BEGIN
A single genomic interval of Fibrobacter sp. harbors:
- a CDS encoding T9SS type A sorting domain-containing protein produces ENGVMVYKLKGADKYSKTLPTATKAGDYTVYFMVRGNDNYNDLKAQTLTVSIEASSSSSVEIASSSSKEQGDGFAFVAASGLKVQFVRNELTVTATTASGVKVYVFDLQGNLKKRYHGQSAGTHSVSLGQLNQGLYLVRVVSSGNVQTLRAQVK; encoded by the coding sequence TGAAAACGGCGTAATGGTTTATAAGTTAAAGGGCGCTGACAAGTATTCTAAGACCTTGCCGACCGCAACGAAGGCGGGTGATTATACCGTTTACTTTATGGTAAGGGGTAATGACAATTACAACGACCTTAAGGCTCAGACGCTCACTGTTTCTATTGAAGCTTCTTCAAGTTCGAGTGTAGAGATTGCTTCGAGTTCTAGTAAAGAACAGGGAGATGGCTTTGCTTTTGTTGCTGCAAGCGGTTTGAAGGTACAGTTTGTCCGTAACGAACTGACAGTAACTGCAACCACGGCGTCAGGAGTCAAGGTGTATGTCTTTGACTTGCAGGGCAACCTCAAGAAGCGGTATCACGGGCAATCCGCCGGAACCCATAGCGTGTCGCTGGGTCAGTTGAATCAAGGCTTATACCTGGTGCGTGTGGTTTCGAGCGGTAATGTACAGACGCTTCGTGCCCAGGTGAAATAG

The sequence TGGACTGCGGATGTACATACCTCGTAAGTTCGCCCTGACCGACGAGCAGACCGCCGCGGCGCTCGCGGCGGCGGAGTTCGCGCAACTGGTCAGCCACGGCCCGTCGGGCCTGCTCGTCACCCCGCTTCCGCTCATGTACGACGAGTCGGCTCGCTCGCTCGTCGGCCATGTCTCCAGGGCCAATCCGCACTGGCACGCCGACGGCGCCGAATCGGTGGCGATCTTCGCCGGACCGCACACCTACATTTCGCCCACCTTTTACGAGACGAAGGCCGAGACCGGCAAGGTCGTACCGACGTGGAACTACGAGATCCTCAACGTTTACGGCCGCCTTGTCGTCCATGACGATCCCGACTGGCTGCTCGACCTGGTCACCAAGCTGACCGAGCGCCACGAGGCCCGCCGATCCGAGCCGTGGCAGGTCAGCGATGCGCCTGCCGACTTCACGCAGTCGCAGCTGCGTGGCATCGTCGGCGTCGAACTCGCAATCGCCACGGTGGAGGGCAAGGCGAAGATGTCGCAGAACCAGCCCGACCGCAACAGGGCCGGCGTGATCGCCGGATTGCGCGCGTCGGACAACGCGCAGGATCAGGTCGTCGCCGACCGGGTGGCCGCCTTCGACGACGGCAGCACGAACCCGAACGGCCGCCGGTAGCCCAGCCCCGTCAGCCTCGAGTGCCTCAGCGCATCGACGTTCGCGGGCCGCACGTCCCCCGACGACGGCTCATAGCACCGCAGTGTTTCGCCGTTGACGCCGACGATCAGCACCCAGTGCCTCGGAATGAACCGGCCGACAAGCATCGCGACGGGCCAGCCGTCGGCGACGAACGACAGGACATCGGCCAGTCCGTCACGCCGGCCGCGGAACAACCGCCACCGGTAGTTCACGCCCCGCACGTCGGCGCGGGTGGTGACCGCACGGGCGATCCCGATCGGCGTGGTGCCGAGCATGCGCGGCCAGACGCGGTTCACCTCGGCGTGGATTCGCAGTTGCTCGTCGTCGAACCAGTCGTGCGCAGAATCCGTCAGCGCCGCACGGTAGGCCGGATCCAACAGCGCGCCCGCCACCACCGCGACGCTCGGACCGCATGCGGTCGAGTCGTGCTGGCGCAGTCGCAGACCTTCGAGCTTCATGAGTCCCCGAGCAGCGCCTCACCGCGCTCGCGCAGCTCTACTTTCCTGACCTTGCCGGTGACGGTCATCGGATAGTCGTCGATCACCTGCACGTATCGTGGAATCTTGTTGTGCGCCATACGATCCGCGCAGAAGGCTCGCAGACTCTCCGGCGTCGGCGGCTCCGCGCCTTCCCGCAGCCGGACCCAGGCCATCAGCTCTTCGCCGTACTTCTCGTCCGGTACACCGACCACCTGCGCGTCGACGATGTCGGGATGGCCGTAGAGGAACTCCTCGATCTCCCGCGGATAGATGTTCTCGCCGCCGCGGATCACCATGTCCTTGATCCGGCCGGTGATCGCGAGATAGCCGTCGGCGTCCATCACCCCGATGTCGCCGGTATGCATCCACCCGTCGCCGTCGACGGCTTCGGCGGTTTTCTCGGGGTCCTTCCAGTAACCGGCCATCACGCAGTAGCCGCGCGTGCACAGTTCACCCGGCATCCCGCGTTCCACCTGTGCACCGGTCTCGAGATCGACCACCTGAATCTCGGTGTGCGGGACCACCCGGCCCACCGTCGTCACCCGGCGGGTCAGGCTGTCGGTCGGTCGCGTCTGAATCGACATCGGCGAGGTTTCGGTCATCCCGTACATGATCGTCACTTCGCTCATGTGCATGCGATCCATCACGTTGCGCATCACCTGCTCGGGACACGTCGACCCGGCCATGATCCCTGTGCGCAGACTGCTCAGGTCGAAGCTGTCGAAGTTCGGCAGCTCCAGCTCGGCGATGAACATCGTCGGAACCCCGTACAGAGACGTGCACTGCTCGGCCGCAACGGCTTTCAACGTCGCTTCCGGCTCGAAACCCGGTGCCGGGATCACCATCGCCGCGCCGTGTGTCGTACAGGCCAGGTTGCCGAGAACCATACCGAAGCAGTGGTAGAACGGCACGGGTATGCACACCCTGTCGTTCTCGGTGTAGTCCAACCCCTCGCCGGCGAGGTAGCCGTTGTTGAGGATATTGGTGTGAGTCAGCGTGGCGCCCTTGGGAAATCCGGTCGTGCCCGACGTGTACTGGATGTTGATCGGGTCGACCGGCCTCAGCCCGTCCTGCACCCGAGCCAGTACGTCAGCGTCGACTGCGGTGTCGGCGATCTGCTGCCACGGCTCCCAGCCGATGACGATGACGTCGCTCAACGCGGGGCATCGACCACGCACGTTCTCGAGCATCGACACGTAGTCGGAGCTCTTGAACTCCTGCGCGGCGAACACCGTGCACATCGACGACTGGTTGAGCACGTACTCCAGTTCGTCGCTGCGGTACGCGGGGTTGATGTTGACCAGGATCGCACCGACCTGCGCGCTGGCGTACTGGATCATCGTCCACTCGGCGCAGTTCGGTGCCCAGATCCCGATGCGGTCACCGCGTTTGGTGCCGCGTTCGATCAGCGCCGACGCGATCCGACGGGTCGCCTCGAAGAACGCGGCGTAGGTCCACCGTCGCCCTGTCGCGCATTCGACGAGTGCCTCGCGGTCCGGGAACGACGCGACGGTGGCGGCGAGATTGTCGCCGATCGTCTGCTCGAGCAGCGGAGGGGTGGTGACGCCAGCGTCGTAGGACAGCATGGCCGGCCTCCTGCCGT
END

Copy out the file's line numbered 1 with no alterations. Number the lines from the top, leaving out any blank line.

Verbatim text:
A single genomic interval of Fibrobacter sp. harbors: